There is no question that Othello’s antihero is Iago, but is Iago also the protagonist or is that role, instead, filled by the ill-fated Moor? In his play, Richard III, the protagonist is the evil would be king and the antagonist is anyone who threatens his claim to the crown. Villains as heroes.These qualities are what makes up the genius that resides in the Bard’s tragic plays. Those questions of ambition are what altered the medium for all time. Even Hamlet, in his quest for revenge, becomes a force of destruction to all of those around him. A righteous cause reaps a horrible fate.
The BBC series, House of Cards, was adapted to television from a book written by Michael Dobbs courtesy of Andrew Davies. When Francis Urquart, the Chief Whip of the British Conservative Party, played by Ian Richardson, gets passed on a promotion after the end of Margaret Thatcher’s tenure as Prime Minister, he goes on a tear to make them all pay. Utilizing the broken “fourth wall” theater law, Francis destroys lives and careers with an amoral detachment, his sneering false self-deprecation foreshadowing the awful consequences of finding oneself on his bad side. The character was modeled after Shakespeare’s Richard III. When the show landed stateside, the two teamed up with David Fincher (Se7en, Benjamin Button, The Social Network, Fight Club) and adapted the show for American audiences centered around the intrigues of D.C.
Frank Underwood…where do I start? This may be Kevin Spacey’s finest performance. The show doesn’t just defy the way the modern world consumes art, launched as the maiden original of the Netflix brand, it is a truly career defining work. Spacey embodies the moral bankrupt and predatorily ambitious U.S. State Representative and House majority whip Francis “Frank” J. Underwood. In the same way as his classic archetype Iago can in one moment be endearing and trustworthy, so does Frank maneuver the halls of power, never forgetting a betrayal, never forgetting a misstep. He has the killer instinct of a shark.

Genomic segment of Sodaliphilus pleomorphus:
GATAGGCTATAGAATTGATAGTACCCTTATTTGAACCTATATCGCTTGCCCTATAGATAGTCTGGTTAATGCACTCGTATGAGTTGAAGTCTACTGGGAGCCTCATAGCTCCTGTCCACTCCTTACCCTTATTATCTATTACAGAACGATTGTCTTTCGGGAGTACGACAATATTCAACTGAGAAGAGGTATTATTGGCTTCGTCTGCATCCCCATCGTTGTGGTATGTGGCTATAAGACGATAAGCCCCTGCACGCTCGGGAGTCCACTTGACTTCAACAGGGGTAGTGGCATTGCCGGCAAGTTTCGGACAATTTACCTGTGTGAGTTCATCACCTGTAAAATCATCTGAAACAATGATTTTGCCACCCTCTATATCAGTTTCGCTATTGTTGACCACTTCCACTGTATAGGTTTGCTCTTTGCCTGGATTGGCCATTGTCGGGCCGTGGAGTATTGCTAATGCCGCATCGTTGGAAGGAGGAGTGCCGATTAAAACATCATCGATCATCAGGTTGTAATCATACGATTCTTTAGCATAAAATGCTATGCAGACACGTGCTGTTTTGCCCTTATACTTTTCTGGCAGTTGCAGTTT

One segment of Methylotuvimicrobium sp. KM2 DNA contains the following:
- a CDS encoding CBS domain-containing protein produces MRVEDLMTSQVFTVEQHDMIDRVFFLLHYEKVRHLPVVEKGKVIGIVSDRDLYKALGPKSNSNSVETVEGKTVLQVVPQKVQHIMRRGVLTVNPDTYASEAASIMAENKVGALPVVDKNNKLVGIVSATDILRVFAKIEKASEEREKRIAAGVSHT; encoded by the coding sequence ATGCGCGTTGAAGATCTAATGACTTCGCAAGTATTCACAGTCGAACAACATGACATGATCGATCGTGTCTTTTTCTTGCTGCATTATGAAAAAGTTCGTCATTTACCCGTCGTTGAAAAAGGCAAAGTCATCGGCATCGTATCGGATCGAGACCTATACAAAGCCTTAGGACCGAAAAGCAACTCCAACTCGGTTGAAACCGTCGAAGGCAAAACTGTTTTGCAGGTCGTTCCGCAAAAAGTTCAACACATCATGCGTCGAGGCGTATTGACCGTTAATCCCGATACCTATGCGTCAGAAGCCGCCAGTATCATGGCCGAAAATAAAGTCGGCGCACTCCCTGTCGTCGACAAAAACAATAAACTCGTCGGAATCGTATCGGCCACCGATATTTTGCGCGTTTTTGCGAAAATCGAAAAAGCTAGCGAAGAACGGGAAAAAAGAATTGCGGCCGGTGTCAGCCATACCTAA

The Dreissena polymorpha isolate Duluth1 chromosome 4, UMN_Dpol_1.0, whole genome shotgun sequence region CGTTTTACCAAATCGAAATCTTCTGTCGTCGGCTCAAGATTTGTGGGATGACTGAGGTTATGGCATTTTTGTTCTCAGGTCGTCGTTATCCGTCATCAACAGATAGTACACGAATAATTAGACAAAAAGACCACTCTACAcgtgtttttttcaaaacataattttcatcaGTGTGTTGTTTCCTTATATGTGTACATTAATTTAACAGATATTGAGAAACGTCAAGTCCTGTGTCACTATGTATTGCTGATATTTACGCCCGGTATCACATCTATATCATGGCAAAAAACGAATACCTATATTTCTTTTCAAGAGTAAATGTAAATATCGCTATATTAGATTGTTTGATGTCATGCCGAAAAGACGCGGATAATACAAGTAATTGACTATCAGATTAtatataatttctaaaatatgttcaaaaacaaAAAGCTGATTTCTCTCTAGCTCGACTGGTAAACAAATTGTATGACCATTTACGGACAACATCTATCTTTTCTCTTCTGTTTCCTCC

In one scene with his equally ambitious wife, Claire Underwood, sublimely acted by Robin Wright, as she exits the room Frank looks directly into the camera and says, “I love that woman. I love her more than sharks love blood.”
These people are villains who will stop at nothing to achieve their own ends. The Underwoods live in a Machiavellian vacuum. Even when they aren’t on the same page, in the same bed, or cashing in the same favors, they are still on the same team.
I end up thinking half of the time, well why not? Of course, if people are going to offer themselves up with all of their hubris and reckless behavior, why wouldn’t the Underwoods capitalize on the mistakes of others to achieve their own ends? This is America. Capitalism is what drives the machine. Commodity comes in the form of favors and blackmail. It’s corrupt but if it works…and we are talking about the halls of power in Washington, D.C., where everyone would step over a corpse to get a breadcrumb. If everyone is doing it, why not the Underwoods too? Maybe Frank just does it better than everyone else.
This new incarnation of House of Cards sticks very close to the original formula that the BBC miniseries established, right down to the dewy-eyed journalist who falls into the cross-hairs of the Underwoods upwardly mobile scheming and the self-destructive “boy from nowhere” Roger O’Neil in the original BBC series (Peter Russo in the American adaptation). They are hometown fellas made good but haunted by addictions in the face of their ambition. The taste of power and their own habits become the rope they hang themselves on. Frank holds the end of said rope.
I watched the whole series with the same addictive compulsion of a fiend. Three days, twelve episodes, non-stop. It’s that good. When you are immersed in Frank’s internal logic, you start thinking his methods are almost acceptable. If it’s the shark tank he lives in, why not be the meanest and most sinister shark to circle prey since Jaws?